Determining the difference between a deliberate, malicious action and a non-malicious but nonetheless damaging action is difficult.
You see a large number of half-open connections in the
SYN_RECV state. Are you being SYN flooded or has someone you work with changed a firewall rule or outbound routing rule?
You see a large spike in the number of HTTP requests from a single IP address. Is it a badly behaved bot or a script kiddy trying to DoS you from his mother's basement? Or maybe an email just went out to all the students at a University with a link to your website.
You see a large spike in the number of HTTP requests from many IP addresses. DDoS or Reddit?
You see a large number of DNS requests from one IP address. Is that server trying to DoS you or is someone else spoofing the source address to make you part of a reflected DNS attack?
There can be several hints as to whether your site is down due to a deliberate attack or organic traffic. Some of these can be determined from logs, some only while the attack is happening.:
As Jeff Ferland mentioned, a valid
Referer header is a good hint that the traffic is legitimate however this is not absolute proof. A mildly popular page with hundreds of hidden images hotlinked from your site could be a method of initiating a DDoS. It doesn't even have to be images, any page will do.
<img href="http://target-site.com" /> will still cause the client to load that page from your web server but display a broken image icon. If you find referrers, check out the page if you can and make sure it's really legitimate.
Email clients don't usually set a referrer but webmail clients do. Although you won't be able to see the email simply by loading the referrer, the fact that there is one suggests it is a legitimate request.
User-Agent header can be a good clue. Most legitimate bots use unique user-agents with a link to an about page. Lots of not-so-legitimate bots (spam bots and email scrapers) use IE 6.0 as their user-agent. Most DoS tools contain a list of real but older user-agents from the most popular browsers that they rotate after each request. If you know the normal ratios of the different versions of each browser on your website, large spikes of Firefox 7.0.1 and IE 8.0 should stand out clearly. Especially since Firefox and Chrome auto-self-update now, seeing a version that's even a month old is rare.
If-None-Match since these largely defeat the purpose of making the request. If you see a lot of clients exhibiting this behaviour it's likely to be malicious. (As long as your cache controls are set up correctly.)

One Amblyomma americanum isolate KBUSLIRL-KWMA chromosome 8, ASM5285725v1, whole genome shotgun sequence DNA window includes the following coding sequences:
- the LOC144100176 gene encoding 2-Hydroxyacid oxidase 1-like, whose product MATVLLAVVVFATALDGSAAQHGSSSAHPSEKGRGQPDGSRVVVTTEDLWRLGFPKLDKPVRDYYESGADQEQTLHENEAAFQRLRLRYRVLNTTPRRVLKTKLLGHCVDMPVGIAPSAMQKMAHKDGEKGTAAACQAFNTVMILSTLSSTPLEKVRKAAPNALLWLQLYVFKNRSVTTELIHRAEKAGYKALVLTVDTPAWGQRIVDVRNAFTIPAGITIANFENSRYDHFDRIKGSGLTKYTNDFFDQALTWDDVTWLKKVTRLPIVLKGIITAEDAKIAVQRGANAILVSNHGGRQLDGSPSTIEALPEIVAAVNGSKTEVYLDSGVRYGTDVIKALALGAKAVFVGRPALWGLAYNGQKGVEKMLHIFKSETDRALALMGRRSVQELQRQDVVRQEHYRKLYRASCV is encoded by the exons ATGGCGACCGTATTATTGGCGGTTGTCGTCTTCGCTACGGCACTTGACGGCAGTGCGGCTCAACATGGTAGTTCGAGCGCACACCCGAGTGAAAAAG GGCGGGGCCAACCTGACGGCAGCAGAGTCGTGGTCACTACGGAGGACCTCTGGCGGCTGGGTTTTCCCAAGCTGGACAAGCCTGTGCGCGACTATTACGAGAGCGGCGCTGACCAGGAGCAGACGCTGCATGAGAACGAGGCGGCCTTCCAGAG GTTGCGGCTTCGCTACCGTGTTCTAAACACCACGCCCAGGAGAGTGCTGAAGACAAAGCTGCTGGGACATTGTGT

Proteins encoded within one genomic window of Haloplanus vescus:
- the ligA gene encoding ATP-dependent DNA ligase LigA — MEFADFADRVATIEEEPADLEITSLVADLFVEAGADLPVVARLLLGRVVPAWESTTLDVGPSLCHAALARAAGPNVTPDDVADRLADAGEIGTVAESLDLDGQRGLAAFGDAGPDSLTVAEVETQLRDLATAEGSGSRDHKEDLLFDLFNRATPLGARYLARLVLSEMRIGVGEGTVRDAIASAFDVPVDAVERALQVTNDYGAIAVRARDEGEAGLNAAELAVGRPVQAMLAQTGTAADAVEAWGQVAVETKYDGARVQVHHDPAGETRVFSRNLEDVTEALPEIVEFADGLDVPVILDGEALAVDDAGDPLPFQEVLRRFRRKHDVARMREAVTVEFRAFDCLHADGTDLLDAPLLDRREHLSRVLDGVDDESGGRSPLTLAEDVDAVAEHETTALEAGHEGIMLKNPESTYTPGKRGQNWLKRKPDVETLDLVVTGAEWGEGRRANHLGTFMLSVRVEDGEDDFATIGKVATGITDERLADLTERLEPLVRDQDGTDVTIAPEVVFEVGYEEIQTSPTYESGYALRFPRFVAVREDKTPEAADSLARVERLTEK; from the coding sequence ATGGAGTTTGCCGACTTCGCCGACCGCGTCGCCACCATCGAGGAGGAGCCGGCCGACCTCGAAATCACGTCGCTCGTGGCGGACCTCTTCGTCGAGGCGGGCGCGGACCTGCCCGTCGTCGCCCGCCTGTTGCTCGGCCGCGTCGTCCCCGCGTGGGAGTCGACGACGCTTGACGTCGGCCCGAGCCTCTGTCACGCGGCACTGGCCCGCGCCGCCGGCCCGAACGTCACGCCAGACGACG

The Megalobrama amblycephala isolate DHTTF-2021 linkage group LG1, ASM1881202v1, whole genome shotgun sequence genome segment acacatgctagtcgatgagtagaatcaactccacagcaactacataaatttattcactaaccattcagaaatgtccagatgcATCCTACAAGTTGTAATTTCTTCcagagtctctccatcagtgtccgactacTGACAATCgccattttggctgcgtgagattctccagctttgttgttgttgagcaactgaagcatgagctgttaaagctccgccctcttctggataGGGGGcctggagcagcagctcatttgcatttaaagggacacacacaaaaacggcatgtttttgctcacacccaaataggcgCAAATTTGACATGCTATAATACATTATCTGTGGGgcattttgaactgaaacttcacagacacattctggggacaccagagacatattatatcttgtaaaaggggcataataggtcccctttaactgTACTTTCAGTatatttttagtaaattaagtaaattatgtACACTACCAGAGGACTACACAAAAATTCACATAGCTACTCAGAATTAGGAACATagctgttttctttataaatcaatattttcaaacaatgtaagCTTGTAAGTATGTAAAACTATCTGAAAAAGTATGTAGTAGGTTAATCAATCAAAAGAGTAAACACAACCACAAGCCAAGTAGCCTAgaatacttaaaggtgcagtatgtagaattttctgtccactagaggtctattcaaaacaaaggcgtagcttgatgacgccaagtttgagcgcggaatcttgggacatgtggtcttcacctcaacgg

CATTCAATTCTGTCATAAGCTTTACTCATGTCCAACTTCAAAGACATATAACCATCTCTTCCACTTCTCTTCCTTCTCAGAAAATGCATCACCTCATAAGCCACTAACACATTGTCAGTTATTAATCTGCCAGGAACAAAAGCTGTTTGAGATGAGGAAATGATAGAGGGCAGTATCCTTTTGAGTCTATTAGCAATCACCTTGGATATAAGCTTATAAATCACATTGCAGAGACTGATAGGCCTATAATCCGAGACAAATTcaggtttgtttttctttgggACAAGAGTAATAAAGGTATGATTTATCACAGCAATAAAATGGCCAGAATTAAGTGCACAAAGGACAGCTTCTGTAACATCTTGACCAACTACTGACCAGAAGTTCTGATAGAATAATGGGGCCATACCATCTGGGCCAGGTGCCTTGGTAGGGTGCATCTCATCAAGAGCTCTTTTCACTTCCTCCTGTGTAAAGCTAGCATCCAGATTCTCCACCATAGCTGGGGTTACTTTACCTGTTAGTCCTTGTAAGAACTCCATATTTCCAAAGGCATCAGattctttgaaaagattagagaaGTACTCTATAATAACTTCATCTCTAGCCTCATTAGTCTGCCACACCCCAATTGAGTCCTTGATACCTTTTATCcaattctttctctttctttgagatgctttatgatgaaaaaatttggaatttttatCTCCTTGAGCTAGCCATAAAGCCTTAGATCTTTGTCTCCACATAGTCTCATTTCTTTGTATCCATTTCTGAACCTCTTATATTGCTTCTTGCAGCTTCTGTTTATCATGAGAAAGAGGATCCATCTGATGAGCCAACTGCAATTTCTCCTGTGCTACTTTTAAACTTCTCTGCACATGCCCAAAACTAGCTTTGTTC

DoS tools often don't send the same headers as normal web browsers. Run a
tcpdump on your server to capture some traffic and analyse it. Some differences I have seen in bots (not necessarily DoS tools):
Host: header last instead of first. Normal browsers seem to list it right after the GET.
- POST data not correctly URL-encoded. Some real browsers such as IE6 don't get this right either.
- Specific and unique
Accept-*: headers. Chinese and Russian languages jumped out at me but this is anecdotal, not statistical.
- No Cookies.
Some headers can be clearly malicious, such as a
Range: header that lists thousands of overlapping ranges.
If you have mod_forensic switched on you may be able to analyse these headers after the attack however mod_forensic can produce a lot of data in your logs and this could cause a DoS on its own.
As for the reflected DNS attack, it's pretty much impossible to tell by simply analysing the traffic. You will have to go out-of-band to figure this one out. Find out who owns the IP address and email them or phone them and ask if they really are making all those DNS requests.
Which brings me to the out-of-band methods of figuring out malicious intent. Often, there is a reason behind a DoS attack. Google can help you find that reason. Search for your domain name (but remove results from that domain with
-site:yourdomain.com) and/or IP address and limit the results to the most recent ones. You may find evidence of the attacker boasting about taking you down or a tweet from @anonops signalling that you are the current target. You might also find the Slashdot story that mentions you. Either way, searching for your website may work. Don't forget the other search engines too, they all have their own crawlers and since you're looking for results from within the last few hours none of them will have complete coverage.
Some DoS attacks are based around extortion. Particularly against sites with a lot of money and specific, scheduled events such as gambling sites. The normal method is to generate a short DoS a week or two before the Super Bowl or the Grand National and follow it up with a threat that they'll do it again at the critical period if they aren't paid off. If you receive an extortion request, it's probable that the DoS was deliberate and malicious.